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Lifesaving techniques for the sea of paperwork.

Several years ago, futurists proclaimed that the computer would eliminate the use of paper, or at least highly reduce it. Unfortunately, for some of us, it feels like the reverse happened. There seemingly is more paperwork than ever.

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While you certainly do more things online in your position, often you have to backup these efforts with hardcopies, and you probably haven't gotten to the point that you require your athletes to submit their eligibility forms electronically. Thus, there are still mounds of paperwork that probably cross your desk daily.

Also, increasing with the amount of new regulations and procedures is the paperwork that comes with. It seems that each month brings something new and nothing is ever taken off your plate. There is more to do and less time to do it.

Since you will continue to face an enormous amount of paperwork, the following suggestions may help in your efforts to avoid drowning.

Since the use of paper isn't about to disappear anytime soon, it would be wise to find ways to handle it more efficiently. If you don't handle the paperwork better, you may have to ask your principal for another office just to store the ever-increasing load.

With all the paper around you and arriving daily, you run the risk of drowning in it, and that's no fun.

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1. Only deal with paper once--mail, forms, or a report. Read and file or read to distribute. But don't allow paper to accumulate on your desk, because a pile soon arises. Once a stack of paper begins to grow, another soon follows; the first gets too high and runs the risk of falling over.

2. File forms immediately, don't start another pile. Of course, this means that you first have to have a filing system in place. Using an alphabetical system is not a bad way to go. Or perhaps a separate file cabinet for eligibility, another for sport specific items such as budget information for each sport, officials vouchers, etc.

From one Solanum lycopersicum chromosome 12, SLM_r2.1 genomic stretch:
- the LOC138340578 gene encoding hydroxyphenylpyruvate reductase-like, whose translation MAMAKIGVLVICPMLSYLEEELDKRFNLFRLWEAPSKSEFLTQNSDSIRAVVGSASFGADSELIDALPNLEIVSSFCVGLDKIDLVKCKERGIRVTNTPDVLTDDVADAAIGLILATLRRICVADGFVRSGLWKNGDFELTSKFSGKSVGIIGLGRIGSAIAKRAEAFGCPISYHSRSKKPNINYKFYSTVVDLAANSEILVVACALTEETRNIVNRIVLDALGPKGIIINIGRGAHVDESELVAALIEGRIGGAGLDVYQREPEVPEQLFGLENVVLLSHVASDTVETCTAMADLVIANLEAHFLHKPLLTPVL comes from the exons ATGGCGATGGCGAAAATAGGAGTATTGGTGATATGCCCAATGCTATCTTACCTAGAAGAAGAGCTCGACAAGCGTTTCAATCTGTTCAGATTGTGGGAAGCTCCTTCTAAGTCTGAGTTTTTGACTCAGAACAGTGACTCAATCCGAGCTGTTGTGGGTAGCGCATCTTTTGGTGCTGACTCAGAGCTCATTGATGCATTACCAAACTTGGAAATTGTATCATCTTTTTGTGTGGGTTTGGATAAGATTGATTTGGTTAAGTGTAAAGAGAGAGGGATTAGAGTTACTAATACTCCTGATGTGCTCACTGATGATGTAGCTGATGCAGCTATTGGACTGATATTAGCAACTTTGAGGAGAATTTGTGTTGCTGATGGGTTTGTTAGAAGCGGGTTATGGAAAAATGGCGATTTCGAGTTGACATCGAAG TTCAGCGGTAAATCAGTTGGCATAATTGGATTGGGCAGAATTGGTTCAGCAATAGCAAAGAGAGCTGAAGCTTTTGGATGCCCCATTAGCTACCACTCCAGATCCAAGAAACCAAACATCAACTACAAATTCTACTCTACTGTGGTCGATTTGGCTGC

3. In order to develop a better and more efficient system, try to visit other athletic directors and see how they do it. This is one topic that is not usually covered in any course. Take a field trip to come up with some new ideas.

4. Arrange your tasks by their due dates and begin to collect the necessary data or information. If you will need information from your coaches in order to complete the form, it is important to contact them immediately. An e-mail distribution list is an efficient and easy method to get the message out.

5. Set due dates for your coaches to complete and return their forms. When establishing the completion date for your coaches, give yourself a buffer before you have to submit the form. This gives you a chance to chase after any coach who is late submitting the form to you and to make any corrections that might be necessary.

6. Delegate the completion of any pertinent forms to your coaches. For example, our state and invitational tournaments need entry forms to verify participation and these ideally should be completed by the coaches who are involved. Once finished, the athletic director may need to check and then submit the form, but the responsibility should belong to the coach.

7. Set time aside in your daily schedule to handle the incoming mail. For example, throw away (recycle if you can) the duplicate catalogues that arrive week after week and distribute mail intended for your various coaches. Consider using a binder in which you keep a master copy of your most used forms and documents. This approach saves time when you are running low on a particular form so that you don't have to search around in your file cabinets for a copy. They are all conveniently together and easy to find.

8. Saving your forms, entries, and reports on your computer is another great method but you also have to design a good filing system and one that you can easily use. One practical suggestion is to file documents under multiple headings and in multiple folders so that you can quickly retrieve them when you forget where you have filed them. Use the Document Search feature on your computer to locate documents and folders that you can't locate. To use this feature, enter all or part of the document name. You can also delineate your search to the last week, month or year.

9. Another advantage of keeping your normal, often used documents on the Computer is that you can quickly and easily edit them. For example, to use a particular form for the next school year, you only have to quickly change the date and you are ready to go.

By Dr. David Hoch, CMAA, Baltimore County, MD
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Title Annotation:A.D.MINISTRATION
Author:Hoch, David
Publication:Coach and Athletic Director
Geographic Code:1USA
Date:Dec 1, 2008
Words:802
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